This river has shrunk significantly in the past 70 years. This reduction in size is attributed in part to irrigation, and to a much greater extent to the waters diverted and used by the growing population of Colorado, which has outstripped the ability of its groundwater to sustain them.
The first European to discover the Platte was the French explorer Étienne de Veniard, sieur de Bourgmont in 1714, who named it the Nebraskier, an Oto word meaning "flat water". The French word for flat, platte, was later applied. The river provided valuable transportation for the French trade in furs with the Pawnee and Oto Indians
The Platte lay in a gray area between Spanish and French claims in the Great Plains. Joseph Naranjo, a black explorer, had also encountered the Platte, and later guided the Villasur expedition there to stop French expansion. Theirs was the deepest penetration of Spanish exploration into the central plains.
Ceded to the United States in the Louisiana Purchase, the Platte was explored and mapped by Major Stephen H. Long in 1820. The Platte was used by American trappers, and the Great Platte River Road played an important role in westward expansion during the 19th century. It provided fresh water, game, and a clear path westward for the pioneers. Both the Oregon Trail and the Mormon Trail followed the Platte (and the North Platte). In the 1860s, the Platte and North Platte furnished the route of Pony Express and later for the Union Pacific portion of the first transcontinental railroad. In the 20th century, its valley was used for the route of the Lincoln Highway and later for Interstate 80, which parallels the Platte (and the North Platte) through most of Nebraska.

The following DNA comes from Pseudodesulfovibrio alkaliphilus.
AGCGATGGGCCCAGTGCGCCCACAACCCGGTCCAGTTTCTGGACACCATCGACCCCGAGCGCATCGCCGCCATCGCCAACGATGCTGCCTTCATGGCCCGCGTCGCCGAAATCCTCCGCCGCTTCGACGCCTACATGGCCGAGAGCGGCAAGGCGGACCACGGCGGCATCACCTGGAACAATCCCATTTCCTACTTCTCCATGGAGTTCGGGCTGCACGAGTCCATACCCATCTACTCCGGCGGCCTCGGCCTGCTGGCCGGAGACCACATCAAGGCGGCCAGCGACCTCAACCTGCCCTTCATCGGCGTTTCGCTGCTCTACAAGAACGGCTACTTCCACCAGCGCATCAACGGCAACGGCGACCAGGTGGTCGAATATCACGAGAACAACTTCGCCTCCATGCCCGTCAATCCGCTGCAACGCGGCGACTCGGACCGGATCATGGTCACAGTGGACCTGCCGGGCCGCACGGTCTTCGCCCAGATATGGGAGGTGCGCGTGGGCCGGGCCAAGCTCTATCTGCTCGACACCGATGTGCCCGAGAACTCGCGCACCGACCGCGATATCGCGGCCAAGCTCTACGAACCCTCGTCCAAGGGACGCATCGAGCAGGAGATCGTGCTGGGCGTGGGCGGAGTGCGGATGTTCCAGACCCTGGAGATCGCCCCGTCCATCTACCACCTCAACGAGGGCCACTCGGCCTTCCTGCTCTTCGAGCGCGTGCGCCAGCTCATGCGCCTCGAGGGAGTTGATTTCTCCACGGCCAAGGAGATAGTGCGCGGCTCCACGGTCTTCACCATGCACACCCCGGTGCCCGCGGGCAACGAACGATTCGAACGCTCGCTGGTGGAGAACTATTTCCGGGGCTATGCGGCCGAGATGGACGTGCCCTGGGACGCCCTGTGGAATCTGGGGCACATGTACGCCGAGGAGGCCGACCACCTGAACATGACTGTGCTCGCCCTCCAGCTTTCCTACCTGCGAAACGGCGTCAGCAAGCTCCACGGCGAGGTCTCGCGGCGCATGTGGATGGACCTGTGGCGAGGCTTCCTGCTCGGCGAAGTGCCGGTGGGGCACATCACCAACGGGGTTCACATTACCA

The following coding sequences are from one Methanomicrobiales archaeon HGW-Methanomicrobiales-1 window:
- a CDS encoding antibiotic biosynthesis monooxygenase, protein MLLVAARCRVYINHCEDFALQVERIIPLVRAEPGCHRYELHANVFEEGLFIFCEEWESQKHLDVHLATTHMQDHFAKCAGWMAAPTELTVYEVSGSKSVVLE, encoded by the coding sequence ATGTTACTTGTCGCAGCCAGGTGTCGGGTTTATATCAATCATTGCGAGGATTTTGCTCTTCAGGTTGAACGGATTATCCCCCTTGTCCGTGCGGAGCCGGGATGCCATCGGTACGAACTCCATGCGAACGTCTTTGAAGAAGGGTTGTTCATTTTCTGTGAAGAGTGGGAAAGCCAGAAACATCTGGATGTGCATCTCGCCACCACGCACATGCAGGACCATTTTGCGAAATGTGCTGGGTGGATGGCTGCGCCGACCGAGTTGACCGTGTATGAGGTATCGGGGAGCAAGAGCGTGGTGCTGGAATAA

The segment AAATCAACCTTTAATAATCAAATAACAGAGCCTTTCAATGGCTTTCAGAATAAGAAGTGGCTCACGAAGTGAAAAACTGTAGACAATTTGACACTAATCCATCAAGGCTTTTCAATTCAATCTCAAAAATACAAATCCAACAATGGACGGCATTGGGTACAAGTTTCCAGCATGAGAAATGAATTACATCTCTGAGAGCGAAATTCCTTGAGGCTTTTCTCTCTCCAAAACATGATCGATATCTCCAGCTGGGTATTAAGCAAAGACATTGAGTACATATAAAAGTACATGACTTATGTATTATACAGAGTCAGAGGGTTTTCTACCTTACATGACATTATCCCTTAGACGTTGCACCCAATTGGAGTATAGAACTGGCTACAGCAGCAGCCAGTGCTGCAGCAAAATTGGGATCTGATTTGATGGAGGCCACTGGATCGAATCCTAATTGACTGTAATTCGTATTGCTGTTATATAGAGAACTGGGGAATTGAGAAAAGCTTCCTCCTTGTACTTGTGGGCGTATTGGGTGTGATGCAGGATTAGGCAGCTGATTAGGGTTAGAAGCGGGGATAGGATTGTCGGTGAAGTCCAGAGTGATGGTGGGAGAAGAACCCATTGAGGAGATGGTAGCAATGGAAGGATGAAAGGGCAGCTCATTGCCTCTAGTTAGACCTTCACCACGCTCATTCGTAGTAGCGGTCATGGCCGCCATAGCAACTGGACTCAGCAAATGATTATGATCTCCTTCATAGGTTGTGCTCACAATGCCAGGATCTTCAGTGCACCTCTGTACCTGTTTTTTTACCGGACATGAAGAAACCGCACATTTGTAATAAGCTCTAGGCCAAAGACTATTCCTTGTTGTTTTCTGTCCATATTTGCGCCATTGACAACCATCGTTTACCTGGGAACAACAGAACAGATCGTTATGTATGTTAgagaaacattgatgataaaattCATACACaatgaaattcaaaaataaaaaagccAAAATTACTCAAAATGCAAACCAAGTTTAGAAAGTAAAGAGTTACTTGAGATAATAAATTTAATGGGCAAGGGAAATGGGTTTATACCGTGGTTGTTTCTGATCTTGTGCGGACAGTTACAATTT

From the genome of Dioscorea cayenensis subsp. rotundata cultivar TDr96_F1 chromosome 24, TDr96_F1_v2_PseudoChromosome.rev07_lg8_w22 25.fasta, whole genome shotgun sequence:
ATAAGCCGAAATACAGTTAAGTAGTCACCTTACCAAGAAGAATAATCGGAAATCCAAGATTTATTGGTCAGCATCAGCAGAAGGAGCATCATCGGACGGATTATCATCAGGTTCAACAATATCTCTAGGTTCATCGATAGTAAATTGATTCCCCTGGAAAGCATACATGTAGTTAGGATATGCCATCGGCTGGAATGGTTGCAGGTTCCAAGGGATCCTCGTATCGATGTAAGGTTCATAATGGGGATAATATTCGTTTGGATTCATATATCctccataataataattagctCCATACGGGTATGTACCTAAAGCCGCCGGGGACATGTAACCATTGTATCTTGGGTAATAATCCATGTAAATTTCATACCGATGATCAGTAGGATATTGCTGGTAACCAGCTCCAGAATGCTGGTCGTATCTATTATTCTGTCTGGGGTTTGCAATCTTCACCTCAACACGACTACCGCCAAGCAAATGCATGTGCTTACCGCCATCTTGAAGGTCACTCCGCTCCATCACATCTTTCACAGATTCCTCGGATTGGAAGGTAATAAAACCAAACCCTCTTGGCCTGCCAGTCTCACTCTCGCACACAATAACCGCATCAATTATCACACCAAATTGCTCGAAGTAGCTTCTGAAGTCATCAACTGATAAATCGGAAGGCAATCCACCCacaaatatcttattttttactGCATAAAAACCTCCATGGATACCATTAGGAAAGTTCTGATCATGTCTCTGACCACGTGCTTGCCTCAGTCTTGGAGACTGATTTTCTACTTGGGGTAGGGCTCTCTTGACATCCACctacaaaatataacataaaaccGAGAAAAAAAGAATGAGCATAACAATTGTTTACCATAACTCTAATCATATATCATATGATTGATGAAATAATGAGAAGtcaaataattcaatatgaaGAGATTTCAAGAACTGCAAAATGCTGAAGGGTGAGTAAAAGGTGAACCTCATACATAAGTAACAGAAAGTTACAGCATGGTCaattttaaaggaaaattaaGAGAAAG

This is also why many or most of Nebraska’s larger cities are located on or near the Platte River such as Omaha, Lincoln, Kearney, Grand Island, and North Platte. There were also historical sites along the Platte River such as Fort Kearny and other fur trading posts mostly due to the ease and abundance of traveling along the Platte River.
Then in 1859 the first irrigation ditch was built to divert water from the Platte in order to be used in farming. There are also many reservoirs along the Platte River used to supply water for farming irrigation such as Swanson Reservoir, Lake McConaughy, and Plum Creek Reservoir.
Plants that occur often in the Platte River area are Big and Little Bluestem, switch grass, and cottonwood trees. Some of the more charismatic animals are white-tail deer, many types of catfish, Canada geese, and bald eagles. The Platte River has always been able to support many animals but recently due to urbanization and farming the ecosystem is being depleted.
There are also other policies currently in use. One of these that are being used to hopefully decrease the chance of waters becoming over appropriated is Platte River Cooperative Hydrology Study (COHYST) which is a product of the LB 962 bill. COHYST is a seven million dollar study of areas along the Platte River with goals to manage flows in the Platte River in order to benefit wildlife and determine whether or not areas are over appropriated.